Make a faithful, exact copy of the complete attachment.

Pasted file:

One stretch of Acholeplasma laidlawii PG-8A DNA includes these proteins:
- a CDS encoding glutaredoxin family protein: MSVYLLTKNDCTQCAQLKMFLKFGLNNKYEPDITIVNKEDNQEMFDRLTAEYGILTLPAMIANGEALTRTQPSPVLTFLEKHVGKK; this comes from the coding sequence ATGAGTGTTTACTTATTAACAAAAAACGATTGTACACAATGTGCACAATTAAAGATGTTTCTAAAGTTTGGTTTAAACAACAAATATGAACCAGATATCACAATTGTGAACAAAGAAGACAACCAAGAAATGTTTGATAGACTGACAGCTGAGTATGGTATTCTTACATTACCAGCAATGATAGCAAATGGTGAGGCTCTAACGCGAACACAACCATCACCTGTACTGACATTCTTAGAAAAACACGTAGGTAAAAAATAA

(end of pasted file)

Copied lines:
One stretch of Acholeplasma laidlawii PG-8A DNA includes these proteins:
- a CDS encoding glutaredoxin family protein: MSVYLLTKNDCTQCAQLKMFLKFGLNNKYEPDITIVNKEDNQEMFDRLTAEYGILTLPAMIANGEALTRTQPSPVLTFLEKHVGKK; this comes from the coding sequence ATGAGTGTTTACTTATTAACAAAAAACGATTGTACACAATGTGCACAATTAAAGATGTTTCTAAAGTTTGGTTTAAACAACAAATATGAACCAGATATCACAATTGTGAACAAAGAAGACAACCAAGAAATGTTTGATAGACTGACAGCTGAGTATGGTATTCTTACATTACCAGCAATGATAGCAAATGGTGAGGCTCTAACGCGAACACAACCATCACCTGTACTGACATTCTTAGAAAAACACGTAGGTAAAAAATAA